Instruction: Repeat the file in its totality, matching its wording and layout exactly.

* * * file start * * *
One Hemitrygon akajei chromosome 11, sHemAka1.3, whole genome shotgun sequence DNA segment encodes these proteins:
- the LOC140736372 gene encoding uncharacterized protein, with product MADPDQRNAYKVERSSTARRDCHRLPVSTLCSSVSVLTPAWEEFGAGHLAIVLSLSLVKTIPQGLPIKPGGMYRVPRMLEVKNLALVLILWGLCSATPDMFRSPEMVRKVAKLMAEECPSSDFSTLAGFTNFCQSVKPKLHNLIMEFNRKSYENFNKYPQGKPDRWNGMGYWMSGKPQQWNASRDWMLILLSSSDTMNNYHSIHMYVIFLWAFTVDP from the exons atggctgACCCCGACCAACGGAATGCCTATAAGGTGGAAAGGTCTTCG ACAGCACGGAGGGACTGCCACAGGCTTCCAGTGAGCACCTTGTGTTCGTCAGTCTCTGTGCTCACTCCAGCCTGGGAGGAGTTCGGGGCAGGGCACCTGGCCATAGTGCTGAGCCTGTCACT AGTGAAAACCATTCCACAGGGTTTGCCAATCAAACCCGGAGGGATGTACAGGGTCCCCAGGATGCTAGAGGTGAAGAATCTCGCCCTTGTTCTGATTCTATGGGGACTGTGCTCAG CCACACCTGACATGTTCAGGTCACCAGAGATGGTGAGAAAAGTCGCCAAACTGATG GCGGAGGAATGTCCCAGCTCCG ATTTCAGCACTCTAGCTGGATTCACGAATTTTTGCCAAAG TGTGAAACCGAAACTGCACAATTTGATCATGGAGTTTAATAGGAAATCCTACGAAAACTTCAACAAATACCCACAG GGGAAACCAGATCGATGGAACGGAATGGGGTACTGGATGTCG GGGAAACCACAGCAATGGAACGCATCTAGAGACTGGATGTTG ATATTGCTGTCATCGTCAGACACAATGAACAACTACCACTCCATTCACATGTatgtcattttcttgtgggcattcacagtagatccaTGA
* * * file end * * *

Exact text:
One Hemitrygon akajei chromosome 11, sHemAka1.3, whole genome shotgun sequence DNA segment encodes these proteins:
- the LOC140736372 gene encoding uncharacterized protein, with product MADPDQRNAYKVERSSTARRDCHRLPVSTLCSSVSVLTPAWEEFGAGHLAIVLSLSLVKTIPQGLPIKPGGMYRVPRMLEVKNLALVLILWGLCSATPDMFRSPEMVRKVAKLMAEECPSSDFSTLAGFTNFCQSVKPKLHNLIMEFNRKSYENFNKYPQGKPDRWNGMGYWMSGKPQQWNASRDWMLILLSSSDTMNNYHSIHMYVIFLWAFTVDP from the exons atggctgACCCCGACCAACGGAATGCCTATAAGGTGGAAAGGTCTTCG ACAGCACGGAGGGACTGCCACAGGCTTCCAGTGAGCACCTTGTGTTCGTCAGTCTCTGTGCTCACTCCAGCCTGGGAGGAGTTCGGGGCAGGGCACCTGGCCATAGTGCTGAGCCTGTCACT AGTGAAAACCATTCCACAGGGTTTGCCAATCAAACCCGGAGGGATGTACAGGGTCCCCAGGATGCTAGAGGTGAAGAATCTCGCCCTTGTTCTGATTCTATGGGGACTGTGCTCAG CCACACCTGACATGTTCAGGTCACCAGAGATGGTGAGAAAAGTCGCCAAACTGATG GCGGAGGAATGTCCCAGCTCCG ATTTCAGCACTCTAGCTGGATTCACGAATTTTTGCCAAAG TGTGAAACCGAAACTGCACAATTTGATCATGGAGTTTAATAGGAAATCCTACGAAAACTTCAACAAATACCCACAG GGGAAACCAGATCGATGGAACGGAATGGGGTACTGGATGTCG GGGAAACCACAGCAATGGAACGCATCTAGAGACTGGATGTTG ATATTGCTGTCATCGTCAGACACAATGAACAACTACCACTCCATTCACATGTatgtcattttcttgtgggcattcacagtagatccaTGA